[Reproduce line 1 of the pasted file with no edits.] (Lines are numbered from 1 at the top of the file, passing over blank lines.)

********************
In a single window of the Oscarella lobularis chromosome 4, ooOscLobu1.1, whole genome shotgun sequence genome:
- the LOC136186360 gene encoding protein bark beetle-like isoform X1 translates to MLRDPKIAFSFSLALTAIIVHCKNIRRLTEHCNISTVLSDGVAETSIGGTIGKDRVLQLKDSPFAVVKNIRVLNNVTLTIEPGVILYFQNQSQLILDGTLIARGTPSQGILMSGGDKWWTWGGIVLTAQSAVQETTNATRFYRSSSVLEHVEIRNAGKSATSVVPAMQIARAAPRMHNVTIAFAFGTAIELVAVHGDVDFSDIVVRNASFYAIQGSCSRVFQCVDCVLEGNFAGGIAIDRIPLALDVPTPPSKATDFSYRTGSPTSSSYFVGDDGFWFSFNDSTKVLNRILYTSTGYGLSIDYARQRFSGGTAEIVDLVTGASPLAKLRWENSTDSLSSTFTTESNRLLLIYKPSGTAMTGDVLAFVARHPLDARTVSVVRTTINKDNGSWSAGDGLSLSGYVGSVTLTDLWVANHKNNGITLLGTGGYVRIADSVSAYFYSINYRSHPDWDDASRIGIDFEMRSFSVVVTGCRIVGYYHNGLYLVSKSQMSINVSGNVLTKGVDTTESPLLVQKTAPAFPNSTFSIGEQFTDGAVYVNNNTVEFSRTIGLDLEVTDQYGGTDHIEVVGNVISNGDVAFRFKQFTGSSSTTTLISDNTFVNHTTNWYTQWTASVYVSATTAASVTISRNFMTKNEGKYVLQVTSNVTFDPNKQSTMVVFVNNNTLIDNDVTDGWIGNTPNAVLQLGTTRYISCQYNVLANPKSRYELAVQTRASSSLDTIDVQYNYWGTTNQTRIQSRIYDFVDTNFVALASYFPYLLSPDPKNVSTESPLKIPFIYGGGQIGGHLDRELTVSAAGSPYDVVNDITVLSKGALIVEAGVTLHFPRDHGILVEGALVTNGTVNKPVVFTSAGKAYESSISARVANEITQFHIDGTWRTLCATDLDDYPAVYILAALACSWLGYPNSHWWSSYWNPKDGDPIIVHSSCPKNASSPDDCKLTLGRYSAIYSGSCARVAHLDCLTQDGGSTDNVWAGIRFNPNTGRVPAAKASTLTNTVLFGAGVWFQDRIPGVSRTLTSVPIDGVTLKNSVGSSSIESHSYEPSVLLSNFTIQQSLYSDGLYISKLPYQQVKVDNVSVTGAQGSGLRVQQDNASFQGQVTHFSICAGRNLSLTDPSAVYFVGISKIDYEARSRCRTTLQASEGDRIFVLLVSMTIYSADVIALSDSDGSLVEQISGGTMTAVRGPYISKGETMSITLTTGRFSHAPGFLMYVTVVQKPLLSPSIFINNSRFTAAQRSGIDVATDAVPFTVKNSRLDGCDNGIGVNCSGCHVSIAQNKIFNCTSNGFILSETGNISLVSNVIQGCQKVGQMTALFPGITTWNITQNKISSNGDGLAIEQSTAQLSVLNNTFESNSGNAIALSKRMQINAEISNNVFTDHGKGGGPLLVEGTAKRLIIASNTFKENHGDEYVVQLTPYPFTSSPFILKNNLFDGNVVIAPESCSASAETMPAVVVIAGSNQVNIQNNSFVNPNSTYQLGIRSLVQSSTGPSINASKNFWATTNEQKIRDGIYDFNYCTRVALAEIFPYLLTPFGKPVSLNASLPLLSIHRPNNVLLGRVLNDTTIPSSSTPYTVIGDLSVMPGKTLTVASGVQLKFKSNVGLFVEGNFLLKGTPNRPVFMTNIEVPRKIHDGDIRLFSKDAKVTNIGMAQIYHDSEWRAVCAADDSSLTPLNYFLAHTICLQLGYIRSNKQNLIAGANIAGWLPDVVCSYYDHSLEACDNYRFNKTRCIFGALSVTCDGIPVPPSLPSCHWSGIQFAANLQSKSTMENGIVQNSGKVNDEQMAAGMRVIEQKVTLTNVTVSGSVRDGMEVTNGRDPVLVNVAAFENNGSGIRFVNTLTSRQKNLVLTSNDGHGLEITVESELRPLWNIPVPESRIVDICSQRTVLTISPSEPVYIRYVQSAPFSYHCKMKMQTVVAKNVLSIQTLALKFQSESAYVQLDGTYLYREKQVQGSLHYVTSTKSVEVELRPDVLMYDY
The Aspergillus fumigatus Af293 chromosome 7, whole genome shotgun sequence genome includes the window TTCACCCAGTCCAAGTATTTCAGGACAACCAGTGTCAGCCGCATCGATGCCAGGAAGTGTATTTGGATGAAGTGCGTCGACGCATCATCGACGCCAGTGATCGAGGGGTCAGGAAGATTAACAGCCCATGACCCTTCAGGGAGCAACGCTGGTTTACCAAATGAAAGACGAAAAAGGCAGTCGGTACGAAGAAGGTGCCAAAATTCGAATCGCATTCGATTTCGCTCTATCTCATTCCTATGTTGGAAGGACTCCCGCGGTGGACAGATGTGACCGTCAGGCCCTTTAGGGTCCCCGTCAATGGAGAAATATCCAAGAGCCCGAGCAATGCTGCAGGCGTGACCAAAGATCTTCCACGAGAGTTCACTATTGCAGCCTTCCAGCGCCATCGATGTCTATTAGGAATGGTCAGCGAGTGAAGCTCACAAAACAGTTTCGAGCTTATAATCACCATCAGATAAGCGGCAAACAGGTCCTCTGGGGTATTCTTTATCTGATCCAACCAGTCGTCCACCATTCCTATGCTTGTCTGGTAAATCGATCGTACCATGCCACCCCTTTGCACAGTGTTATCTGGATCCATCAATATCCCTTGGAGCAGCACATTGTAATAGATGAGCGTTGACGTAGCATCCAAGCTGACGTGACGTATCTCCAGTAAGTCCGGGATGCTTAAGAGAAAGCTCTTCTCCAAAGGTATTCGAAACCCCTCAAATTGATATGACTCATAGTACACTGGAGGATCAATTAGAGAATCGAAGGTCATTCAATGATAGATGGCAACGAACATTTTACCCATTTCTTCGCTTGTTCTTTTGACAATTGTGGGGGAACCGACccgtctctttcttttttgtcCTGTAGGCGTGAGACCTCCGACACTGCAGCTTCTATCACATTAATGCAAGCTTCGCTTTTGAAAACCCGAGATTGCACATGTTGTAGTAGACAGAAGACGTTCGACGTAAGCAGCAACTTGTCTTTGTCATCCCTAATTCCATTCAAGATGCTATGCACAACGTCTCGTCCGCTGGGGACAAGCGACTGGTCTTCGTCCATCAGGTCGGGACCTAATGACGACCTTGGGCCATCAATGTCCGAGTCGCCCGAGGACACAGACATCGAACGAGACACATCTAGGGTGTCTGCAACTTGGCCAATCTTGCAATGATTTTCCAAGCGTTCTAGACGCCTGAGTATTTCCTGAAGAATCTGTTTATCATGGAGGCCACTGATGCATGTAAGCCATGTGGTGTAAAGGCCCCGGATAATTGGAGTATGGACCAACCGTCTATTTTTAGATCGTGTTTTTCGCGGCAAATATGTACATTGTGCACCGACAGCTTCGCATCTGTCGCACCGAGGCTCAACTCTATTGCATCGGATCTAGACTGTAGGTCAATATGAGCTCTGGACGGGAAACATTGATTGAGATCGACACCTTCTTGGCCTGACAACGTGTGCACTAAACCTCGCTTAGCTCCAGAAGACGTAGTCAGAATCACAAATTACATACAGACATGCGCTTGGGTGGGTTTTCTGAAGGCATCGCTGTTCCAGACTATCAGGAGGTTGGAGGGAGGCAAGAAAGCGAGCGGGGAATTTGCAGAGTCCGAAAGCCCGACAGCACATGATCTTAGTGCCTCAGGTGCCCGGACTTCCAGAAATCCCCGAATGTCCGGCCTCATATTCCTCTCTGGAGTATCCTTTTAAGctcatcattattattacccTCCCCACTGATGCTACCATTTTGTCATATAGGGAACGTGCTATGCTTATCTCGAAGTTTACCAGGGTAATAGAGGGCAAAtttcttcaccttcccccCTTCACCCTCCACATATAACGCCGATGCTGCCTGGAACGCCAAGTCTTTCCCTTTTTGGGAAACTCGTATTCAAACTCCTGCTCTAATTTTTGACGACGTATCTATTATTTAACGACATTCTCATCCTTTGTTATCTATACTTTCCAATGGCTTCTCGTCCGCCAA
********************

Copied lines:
In a single window of the Oscarella lobularis chromosome 4, ooOscLobu1.1, whole genome shotgun sequence genome: